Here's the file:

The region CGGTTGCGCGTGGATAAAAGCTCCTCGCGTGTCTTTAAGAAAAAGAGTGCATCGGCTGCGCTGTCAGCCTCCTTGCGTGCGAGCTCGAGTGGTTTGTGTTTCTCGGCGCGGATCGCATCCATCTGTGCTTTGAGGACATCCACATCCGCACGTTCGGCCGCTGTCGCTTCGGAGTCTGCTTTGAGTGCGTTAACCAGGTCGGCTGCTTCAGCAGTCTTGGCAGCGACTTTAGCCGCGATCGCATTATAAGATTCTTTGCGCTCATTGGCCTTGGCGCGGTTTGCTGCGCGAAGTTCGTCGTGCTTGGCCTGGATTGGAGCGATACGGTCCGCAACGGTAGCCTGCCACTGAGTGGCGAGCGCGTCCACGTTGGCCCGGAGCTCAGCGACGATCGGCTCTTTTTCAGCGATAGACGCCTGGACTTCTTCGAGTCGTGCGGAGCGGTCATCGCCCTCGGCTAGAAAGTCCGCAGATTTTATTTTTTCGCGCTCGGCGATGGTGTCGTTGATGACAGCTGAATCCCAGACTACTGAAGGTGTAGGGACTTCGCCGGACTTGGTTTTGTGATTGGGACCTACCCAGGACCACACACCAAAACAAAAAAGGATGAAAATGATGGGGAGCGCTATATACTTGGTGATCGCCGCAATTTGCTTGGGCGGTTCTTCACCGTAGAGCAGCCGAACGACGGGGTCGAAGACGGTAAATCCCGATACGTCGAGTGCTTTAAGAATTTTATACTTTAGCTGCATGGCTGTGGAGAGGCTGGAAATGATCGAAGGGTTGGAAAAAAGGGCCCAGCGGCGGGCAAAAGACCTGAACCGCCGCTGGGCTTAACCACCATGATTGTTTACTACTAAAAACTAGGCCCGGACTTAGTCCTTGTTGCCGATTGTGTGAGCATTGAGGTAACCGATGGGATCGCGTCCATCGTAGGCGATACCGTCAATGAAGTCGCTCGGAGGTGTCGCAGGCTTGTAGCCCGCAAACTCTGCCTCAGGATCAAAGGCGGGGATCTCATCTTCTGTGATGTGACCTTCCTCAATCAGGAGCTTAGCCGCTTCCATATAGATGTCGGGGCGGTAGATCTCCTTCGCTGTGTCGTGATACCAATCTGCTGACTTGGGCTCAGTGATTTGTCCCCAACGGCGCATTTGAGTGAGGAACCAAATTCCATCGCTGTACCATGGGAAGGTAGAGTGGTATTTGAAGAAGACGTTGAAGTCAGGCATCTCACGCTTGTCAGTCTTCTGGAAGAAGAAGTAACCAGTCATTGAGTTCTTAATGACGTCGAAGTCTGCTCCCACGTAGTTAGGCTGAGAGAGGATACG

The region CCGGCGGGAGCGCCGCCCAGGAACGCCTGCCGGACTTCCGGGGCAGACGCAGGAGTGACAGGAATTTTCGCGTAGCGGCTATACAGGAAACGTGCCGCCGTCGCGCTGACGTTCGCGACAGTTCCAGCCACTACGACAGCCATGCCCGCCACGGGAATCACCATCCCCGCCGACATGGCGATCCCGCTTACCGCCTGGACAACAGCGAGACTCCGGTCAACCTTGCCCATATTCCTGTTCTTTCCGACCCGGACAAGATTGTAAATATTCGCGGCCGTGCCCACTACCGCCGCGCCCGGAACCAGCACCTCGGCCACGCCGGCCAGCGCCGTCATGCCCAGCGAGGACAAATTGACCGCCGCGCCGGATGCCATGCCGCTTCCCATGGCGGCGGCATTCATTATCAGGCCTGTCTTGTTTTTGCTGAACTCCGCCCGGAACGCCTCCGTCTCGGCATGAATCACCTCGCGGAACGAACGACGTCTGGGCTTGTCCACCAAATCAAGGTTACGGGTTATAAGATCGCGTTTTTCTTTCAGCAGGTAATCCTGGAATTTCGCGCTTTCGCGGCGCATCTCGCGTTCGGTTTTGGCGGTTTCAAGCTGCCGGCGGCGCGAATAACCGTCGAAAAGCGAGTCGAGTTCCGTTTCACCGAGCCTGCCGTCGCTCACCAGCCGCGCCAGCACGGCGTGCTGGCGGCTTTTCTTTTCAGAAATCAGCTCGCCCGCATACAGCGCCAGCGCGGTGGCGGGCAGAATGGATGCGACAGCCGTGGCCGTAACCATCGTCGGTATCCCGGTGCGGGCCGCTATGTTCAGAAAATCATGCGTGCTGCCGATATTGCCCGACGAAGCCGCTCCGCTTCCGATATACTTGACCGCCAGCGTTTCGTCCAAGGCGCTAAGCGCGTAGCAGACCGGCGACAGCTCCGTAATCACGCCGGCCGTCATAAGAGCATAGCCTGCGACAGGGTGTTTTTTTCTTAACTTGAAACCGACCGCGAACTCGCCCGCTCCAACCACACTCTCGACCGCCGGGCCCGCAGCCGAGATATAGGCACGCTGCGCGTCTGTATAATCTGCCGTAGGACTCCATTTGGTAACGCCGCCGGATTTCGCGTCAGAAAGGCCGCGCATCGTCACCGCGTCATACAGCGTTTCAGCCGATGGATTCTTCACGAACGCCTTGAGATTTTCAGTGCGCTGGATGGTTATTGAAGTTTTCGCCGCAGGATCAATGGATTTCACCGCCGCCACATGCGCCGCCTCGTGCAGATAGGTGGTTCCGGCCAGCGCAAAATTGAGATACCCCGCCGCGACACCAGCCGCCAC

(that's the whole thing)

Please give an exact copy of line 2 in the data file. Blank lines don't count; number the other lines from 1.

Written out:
The region CCGGCGGGAGCGCCGCCCAGGAACGCCTGCCGGACTTCCGGGGCAGACGCAGGAGTGACAGGAATTTTCGCGTAGCGGCTATACAGGAAACGTGCCGCCGTCGCGCTGACGTTCGCGACAGTTCCAGCCACTACGACAGCCATGCCCGCCACGGGAATCACCATCCCCGCCGACATGGCGATCCCGCTTACCGCCTGGACAACAGCGAGACTCCGGTCAACCTTGCCCATATTCCTGTTCTTTCCGACCCGGACAAGATTGTAAATATTCGCGGCCGTGCCCACTACCGCCGCGCCCGGAACCAGCACCTCGGCCACGCCGGCCAGCGCCGTCATGCCCAGCGAGGACAAATTGACCGCCGCGCCGGATGCCATGCCGCTTCCCATGGCGGCGGCATTCATTATCAGGCCTGTCTTGTTTTTGCTGAACTCCGCCCGGAACGCCTCCGTCTCGGCATGAATCACCTCGCGGAACGAACGACGTCTGGGCTTGTCCACCAAATCAAGGTTACGGGTTATAAGATCGCGTTTTTCTTTCAGCAGGTAATCCTGGAATTTCGCGCTTTCGCGGCGCATCTCGCGTTCGGTTTTGGCGGTTTCAAGCTGCCGGCGGCGCGAATAACCGTCGAAAAGCGAGTCGAGTTCCGTTTCACCGAGCCTGCCGTCGCTCACCAGCCGCGCCAGCACGGCGTGCTGGCGGCTTTTCTTTTCAGAAATCAGCTCGCCCGCATACAGCGCCAGCGCGGTGGCGGGCAGAATGGATGCGACAGCCGTGGCCGTAACCATCGTCGGTATCCCGGTGCGGGCCGCTATGTTCAGAAAATCATGCGTGCTGCCGATATTGCCCGACGAAGCCGCTCCGCTTCCGATATACTTGACCGCCAGCGTTTCGTCCAAGGCGCTAAGCGCGTAGCAGACCGGCGACAGCTCCGTAATCACGCCGGCCGTCATAAGAGCATAGCCTGCGACAGGGTGTTTTTTTCTTAACTTGAAACCGACCGCGAACTCGCCCGCTCCAACCACACTCTCGACCGCCGGGCCCGCAGCCGAGATATAGGCACGCTGCGCGTCTGTATAATCTGCCGTAGGACTCCATTTGGTAACGCCGCCGGATTTCGCGTCAGAAAGGCCGCGCATCGTCACCGCGTCATACAGCGTTTCAGCCGATGGATTCTTCACGAACGCCTTGAGATTTTCAGTGCGCTGGATGGTTATTGAAGTTTTCGCCGCAGGATCAATGGATTTCACCGCCGCCACATGCGCCGCCTCGTGCAGATAGGTGGTTCCGGCCAGCGCAAAATTGAGATACCCCGCCGCGACACCAGCCGCCAC